Upon Further Review: The 2019 Esks
When the Edmonton Eskimos began the 2019 offseason, there were endless questions.
Most, if not all of them revolved around wondering if their franchise quarterback Mike Reilly would stay put, or up and leave for somewhere he found more desirable.
Reilly left. It could have been a disaster. General Manager Brock Sunderland could have had a tough time in his first year recruiting talent in free agency and drafting players that fit Jason Maas’ coaching staff scheme.
Instead Sunderland back filled the roster in one of the more memorable recent days of CFL player movement as he scooped up Trevor Harris, Greg Ellingson, Larry Dean, Don Unamba, SirVincent Rogers, the list goes on and on.
Winning offseason transactions is a positive, but none of it matters unless in-season wins follow. For the 2019 Eskimos it was an up and down, at times injury doomed season that they salvaged into a crossover playoff win before falling to the Ticats in Hamilton as every other team did last season when entering Tim Horton’s Field.
So who were the 2019 Eskimos? A group of thrown together individuals forced to find their way on the fly? Did they underperform based on the talent acquired last February or over achieve based on their road playoff victory?
That’s all a matter of perspective. What I do know is how the teams offensive attack took on a new identity with Trevor Harris hired to lead the Green and Gold in place of Mike Reilly.
In 2019 the Eskimos had a far less aggressive and explosive passing attack, but as a result were much more efficient and limited turnovers in the passing game. They took on the expected identity of a Maas-Harris led football team and in many ways reverted to the 2018 Redblacks which Harris led to a Grey Cup berth.
The ‘Coles Notes’ differences between Harris’ last year in Ottawa and first in Edmonton?
Lower first down pass efficiency, more overall run/pass balance - especially on second down, almost identical Yards In Air tendencies and a marginally more explosive pass attack as the ghosts of Mike Reilly’s gun slinging past lingered around Commonwealth just enough to influence Harris.
In both 2018 and 2019 CJ Gable was undoubtedly the rock of Edmonton’s offence as Jason Maas ran him over and over again, especially on first down where Gable had the second most carries in the 2019 CFL season behind only Andrew Harris.
The Esks were also a team defined by football geography in 2019. Inside their own 30-yard-line Trevor Harris was a surgeon using his big offensive line and efficient early down pass attack to lead the CFL’s most productive offence when backed up and trying to avoiding conceding points.
The problem came when Edmonton reached the score zone - or inside their opponents 30-yard-line. There the offence sputtered as Edmonton tried to stay ahead of the CFL’s worst score zone team, Harris’ old Redblacks.
The narrative around Harris this season in Edmonton but basically everywhere he has been in the CFL is a masterfully effective quarterback who takes a far more conservative approach than the average CFL quarterback with him anywhere he goes, but is that true?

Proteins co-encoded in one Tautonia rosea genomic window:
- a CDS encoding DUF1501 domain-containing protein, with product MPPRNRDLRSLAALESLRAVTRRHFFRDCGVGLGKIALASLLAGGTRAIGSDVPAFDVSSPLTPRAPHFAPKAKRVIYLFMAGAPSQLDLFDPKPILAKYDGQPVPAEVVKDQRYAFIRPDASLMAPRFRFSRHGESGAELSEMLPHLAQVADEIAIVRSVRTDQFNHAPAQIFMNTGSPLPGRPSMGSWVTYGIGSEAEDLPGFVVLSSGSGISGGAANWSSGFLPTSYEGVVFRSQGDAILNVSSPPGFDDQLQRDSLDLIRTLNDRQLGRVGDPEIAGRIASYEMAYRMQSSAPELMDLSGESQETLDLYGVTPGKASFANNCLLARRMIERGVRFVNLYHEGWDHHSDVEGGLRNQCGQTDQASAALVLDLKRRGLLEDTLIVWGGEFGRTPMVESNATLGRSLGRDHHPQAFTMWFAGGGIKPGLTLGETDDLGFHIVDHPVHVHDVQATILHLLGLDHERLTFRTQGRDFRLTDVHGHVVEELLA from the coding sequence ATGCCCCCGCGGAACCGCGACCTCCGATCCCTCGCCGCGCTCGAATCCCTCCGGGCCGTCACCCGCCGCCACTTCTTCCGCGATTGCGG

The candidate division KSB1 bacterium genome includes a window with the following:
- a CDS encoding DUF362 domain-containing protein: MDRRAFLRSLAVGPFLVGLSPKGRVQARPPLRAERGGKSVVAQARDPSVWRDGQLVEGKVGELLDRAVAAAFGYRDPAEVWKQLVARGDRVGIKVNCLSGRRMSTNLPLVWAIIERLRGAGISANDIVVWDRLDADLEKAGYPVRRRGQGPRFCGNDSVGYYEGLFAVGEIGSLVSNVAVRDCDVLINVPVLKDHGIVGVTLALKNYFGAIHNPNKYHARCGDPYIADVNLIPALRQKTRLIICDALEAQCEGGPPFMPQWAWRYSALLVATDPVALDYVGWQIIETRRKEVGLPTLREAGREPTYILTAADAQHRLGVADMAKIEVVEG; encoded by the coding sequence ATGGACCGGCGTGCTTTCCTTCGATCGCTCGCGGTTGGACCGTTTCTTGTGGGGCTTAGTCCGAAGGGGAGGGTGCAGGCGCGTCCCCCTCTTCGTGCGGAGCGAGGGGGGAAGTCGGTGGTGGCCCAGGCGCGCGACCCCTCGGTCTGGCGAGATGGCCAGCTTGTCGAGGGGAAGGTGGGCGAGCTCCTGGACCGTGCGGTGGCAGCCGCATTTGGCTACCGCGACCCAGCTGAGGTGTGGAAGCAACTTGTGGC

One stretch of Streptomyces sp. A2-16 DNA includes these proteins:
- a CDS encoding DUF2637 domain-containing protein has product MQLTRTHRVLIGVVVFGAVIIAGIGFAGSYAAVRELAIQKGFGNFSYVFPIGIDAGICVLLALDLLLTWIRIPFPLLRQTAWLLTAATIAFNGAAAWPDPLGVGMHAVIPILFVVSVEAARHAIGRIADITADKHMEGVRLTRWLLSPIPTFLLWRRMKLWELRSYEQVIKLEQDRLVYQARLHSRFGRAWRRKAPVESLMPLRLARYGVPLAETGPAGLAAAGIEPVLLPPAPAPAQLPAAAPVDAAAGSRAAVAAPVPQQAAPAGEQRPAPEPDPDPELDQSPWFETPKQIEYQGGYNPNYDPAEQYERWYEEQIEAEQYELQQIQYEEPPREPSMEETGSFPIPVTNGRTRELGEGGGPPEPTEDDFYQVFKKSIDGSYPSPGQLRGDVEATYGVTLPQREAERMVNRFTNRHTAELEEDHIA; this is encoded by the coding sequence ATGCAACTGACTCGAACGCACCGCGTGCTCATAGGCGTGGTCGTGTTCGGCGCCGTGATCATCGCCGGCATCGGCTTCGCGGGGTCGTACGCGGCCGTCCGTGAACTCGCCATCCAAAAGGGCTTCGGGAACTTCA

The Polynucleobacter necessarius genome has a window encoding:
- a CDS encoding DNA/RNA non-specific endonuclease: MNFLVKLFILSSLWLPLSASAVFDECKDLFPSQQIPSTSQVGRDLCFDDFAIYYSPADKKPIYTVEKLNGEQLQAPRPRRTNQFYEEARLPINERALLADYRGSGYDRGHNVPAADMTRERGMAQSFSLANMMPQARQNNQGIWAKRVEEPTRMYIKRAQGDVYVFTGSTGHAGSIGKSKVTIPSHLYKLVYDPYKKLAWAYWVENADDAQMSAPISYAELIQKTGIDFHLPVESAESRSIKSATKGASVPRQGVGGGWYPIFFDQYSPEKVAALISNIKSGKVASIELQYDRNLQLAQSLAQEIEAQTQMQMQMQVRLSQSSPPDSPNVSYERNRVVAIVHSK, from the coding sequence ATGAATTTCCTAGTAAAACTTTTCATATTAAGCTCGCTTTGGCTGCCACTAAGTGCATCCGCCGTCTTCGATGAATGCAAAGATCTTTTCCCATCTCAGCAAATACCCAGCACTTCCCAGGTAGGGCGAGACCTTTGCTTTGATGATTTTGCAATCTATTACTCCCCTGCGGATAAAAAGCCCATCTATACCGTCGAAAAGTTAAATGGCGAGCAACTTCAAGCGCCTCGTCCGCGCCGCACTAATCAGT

First a look at his 2019 attempt throw zones.
Does that ‘check down zone’ sitting at 14.3% look much higher than average? Yes, but in reality Harris’ massive throwing workload appears to be skewing the way fans think of him.
Harris doesn’t throw behind the line of scrimmage everywhere more than anybody else. What he does is attack certain parts of the field at a much higher rate. See for yourself from his 2019 season compared to CFL averages.
Under ten yards in the air Harris only attacks five of a possible ten ‘underneath’ zones above league average, but did he ever love the slip screen and bubble to his strong side in 2019 (+2.16%).
Here are his completion percentages when attacking those same throw zones.
So was Harris attempting a higher percentage of his passes ‘conservatively’ as everyone seems to perceive? He’s actually middle of the pack on throws attempted five yards or under and throws attempted at or behind the line of scrimmage by 2019 CFL quarterbacks with at least 100 attempts.
It’s as if we can’t believe the efficiency he plays with so we convince ourselves he must be taking all easy throws or refusing to throw the ball vertically, but the numbers suggest otherwise.
With that being said, when the playoffs rolled around Harris and the Eskimos designed a ball control passing attack for what would be Jason Maas’ final games coaching Edmonton that stood in stark contrast to other playoff teams through the CFL divisional semifinals and finals.
As a result Harris put on one of the more calculated clinics in CFL playoff history on the road in Montreal which looked like this.
The next week Edmonton would lose to Hamilton setting off a chain of events which has Harris motivated and ready to storm the 2020 season with new Head Coach Scott Milanovich, a healthy arm and a variety of new teammates.
If the 2020 Eskimos can harness Harris’ natural efficiency and maximize timely aggressive shots as Milanovich did with Ricky Ray in Toronto, Edmonton football fans have themselves a playoff team and perhaps much more.
Marshall Ferguson is a former U SPORTS Quarterback, now serving as TSN 1150 Hamilton morning show host, voice of the Hamilton Tiger-Cats and CFL.ca analyst.